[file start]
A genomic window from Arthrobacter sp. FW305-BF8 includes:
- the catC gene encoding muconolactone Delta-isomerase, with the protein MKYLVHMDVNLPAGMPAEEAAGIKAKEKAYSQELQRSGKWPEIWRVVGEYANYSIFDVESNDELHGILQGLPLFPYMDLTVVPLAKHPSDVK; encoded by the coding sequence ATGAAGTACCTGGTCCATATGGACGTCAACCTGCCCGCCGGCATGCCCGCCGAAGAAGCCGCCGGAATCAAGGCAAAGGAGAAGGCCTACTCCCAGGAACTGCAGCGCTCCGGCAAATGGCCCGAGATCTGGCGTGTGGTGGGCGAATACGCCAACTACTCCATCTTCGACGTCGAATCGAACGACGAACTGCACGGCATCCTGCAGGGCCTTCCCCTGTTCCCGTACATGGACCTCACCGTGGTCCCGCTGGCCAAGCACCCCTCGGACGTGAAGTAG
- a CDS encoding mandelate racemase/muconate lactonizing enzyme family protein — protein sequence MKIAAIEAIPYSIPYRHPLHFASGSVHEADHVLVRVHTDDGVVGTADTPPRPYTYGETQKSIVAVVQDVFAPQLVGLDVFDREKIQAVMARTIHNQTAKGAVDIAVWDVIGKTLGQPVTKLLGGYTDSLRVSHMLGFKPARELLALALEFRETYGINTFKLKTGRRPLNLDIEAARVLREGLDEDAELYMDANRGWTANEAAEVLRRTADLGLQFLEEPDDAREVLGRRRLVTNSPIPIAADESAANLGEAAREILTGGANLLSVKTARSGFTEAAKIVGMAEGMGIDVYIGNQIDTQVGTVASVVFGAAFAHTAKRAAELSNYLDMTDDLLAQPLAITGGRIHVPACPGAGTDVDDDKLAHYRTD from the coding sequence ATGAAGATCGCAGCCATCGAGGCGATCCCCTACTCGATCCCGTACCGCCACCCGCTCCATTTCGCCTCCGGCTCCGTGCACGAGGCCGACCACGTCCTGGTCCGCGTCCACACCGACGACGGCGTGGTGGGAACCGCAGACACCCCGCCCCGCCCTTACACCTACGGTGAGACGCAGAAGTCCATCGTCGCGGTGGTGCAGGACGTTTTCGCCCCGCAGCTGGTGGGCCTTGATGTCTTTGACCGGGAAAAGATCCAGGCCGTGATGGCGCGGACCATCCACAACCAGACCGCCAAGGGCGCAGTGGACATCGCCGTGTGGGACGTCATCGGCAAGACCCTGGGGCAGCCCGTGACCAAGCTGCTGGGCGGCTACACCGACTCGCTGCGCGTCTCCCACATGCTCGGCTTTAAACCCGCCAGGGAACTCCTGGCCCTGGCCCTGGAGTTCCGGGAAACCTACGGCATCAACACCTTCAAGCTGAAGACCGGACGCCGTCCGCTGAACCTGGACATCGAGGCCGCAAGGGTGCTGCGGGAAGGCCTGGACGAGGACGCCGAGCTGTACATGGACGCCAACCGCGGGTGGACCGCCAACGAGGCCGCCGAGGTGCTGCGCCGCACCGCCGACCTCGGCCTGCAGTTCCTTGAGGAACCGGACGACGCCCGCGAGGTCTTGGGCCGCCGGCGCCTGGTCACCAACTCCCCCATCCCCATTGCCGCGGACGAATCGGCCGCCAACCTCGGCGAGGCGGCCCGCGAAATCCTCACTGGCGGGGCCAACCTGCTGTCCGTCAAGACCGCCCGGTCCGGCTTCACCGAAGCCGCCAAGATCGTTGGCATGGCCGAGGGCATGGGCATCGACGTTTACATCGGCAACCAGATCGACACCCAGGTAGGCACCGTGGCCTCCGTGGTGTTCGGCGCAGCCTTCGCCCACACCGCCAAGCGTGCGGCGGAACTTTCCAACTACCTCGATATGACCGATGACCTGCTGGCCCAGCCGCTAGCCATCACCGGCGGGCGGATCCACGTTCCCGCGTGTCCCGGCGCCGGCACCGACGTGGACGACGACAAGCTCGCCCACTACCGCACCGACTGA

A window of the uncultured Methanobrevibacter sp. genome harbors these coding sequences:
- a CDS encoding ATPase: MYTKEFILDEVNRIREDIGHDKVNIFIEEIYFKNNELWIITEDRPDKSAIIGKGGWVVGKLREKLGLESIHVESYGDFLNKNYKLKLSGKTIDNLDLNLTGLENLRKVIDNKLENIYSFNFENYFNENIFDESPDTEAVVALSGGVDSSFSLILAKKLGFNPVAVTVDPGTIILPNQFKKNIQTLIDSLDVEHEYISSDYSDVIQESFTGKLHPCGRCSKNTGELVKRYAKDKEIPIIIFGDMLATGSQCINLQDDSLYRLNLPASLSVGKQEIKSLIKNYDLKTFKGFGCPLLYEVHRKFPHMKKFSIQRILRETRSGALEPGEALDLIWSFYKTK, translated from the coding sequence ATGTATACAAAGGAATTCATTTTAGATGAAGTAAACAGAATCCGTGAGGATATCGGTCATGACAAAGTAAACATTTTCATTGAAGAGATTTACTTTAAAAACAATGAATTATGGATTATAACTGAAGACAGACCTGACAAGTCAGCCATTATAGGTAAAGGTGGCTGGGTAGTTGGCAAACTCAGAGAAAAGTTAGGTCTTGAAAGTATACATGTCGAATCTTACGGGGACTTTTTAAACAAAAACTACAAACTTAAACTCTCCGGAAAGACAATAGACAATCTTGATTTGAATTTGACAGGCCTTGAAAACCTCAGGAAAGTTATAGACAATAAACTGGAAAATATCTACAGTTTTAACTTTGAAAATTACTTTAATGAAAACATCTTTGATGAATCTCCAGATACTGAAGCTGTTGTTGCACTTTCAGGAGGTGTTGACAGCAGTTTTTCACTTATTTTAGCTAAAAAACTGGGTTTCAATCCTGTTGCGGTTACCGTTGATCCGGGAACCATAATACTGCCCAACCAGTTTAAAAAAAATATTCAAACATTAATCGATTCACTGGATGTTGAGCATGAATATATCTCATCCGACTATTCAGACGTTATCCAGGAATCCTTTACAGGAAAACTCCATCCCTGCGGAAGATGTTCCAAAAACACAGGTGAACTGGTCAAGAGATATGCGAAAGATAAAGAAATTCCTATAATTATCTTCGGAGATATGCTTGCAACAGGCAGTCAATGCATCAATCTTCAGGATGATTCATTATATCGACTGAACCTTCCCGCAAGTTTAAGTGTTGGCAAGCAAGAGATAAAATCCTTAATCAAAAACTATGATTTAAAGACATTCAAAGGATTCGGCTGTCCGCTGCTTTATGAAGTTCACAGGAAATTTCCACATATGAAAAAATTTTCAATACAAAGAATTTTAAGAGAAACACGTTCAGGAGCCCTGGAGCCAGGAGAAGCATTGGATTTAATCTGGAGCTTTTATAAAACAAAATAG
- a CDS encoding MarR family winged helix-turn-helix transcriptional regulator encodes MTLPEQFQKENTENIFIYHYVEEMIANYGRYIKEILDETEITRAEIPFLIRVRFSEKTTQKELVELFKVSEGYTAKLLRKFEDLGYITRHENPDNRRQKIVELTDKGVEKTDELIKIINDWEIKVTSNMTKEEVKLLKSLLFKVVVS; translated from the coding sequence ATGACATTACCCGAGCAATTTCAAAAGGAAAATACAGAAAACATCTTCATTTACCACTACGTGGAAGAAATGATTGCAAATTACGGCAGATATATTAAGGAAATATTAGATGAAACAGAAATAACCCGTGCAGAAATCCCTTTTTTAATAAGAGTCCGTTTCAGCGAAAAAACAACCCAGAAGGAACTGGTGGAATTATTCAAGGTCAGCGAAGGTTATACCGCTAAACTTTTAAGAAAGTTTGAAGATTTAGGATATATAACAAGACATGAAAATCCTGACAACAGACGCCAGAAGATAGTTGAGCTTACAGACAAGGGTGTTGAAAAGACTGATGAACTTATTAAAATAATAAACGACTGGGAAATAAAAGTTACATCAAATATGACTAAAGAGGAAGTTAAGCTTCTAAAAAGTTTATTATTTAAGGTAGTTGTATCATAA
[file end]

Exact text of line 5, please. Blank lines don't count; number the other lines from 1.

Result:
- a CDS encoding ATPase: MYTKEFILDEVNRIREDIGHDKVNIFIEEIYFKNNELWIITEDRPDKSAIIGKGGWVVGKLREKLGLESIHVESYGDFLNKNYKLKLSGKTIDNLDLNLTGLENLRKVIDNKLENIYSFNFENYFNENIFDESPDTEAVVALSGGVDSSFSLILAKKLGFNPVAVTVDPGTIILPNQFKKNIQTLIDSLDVEHEYISSDYSDVIQESFTGKLHPCGRCSKNTGELVKRYAKDKEIPIIIFGDMLATGSQCINLQDDSLYRLNLPASLSVGKQEIKSLIKNYDLKTFKGFGCPLLYEVHRKFPHMKKFSIQRILRETRSGALEPGEALDLIWSFYKTK, translated from the coding sequence ATGTATACAAAGGAATTCATTTTAGATGAAGTAAACAGAATCCGTGAGGATATCGGTCATGACAAAGTAAACATTTTCATTGAAGAGATTTACTTTAAAAACAATGAATTATGGATTATAACTGAAGACAGACCTGACAAGTCAGCCATTATAGGTAAAGGTGGCTGGGTAGTTGGCAAACTCAGAGAAAAGTTAGGTCTTGAAAGTATACATGTCGAATCTTACGGGGACTTTTTAAACAAAAACTACAAACTTAAACTCTCCGGAAAGACAATAGACAATCTTGATTTGAATTTGACAGGCCTTGAAAACCTCAGGAAAGTTATAGACAATAAACTGGAAAATATCTACAGTTTTAACTTTGAAAATTACTTTAATGAAAACATCTTTGATGAATCTCCAGATACTGAAGCTGTTGTTGCACTTTCAGGAGGTGTTGACAGCAGTTTTTCACTTATTTTAGCTAAAAAACTGGGTTTCAATCCTGTTGCGGTTACCGTTGATCCGGGAACCATAATACTGCCCAACCAGTTTAAAAAAAATATTCAAACATTAATCGATTCACTGGATGTTGAGCATGAATATATCTCATCCGACTATTCAGACGTTATCCAGGAATCCTTTACAGGAAAACTCCATCCCTGCGGAAGATGTTCCAAAAACACAGGTGAACTGGTCAAGAGATATGCGAAAGATAAAGAAATTCCTATAATTATCTTCGGAGATATGCTTGCAACAGGCAGTCAATGCATCAATCTTCAGGATGATTCATTATATCGACTGAACCTTCCCGCAAGTTTAAGTGTTGGCAAGCAAGAGATAAAATCCTTAATCAAAAACTATGATTTAAAGACATTCAAAGGATTCGGCTGTCCGCTGCTTTATGAAGTTCACAGGAAATTTCCACATATGAAAAAATTTTCAATACAAAGAATTTTAAGAGAAACACGTTCAGGAGCCCTGGAGCCAGGAGAAGCATTGGATTTAATCTGGAGCTTTTATAAAACAAAATAG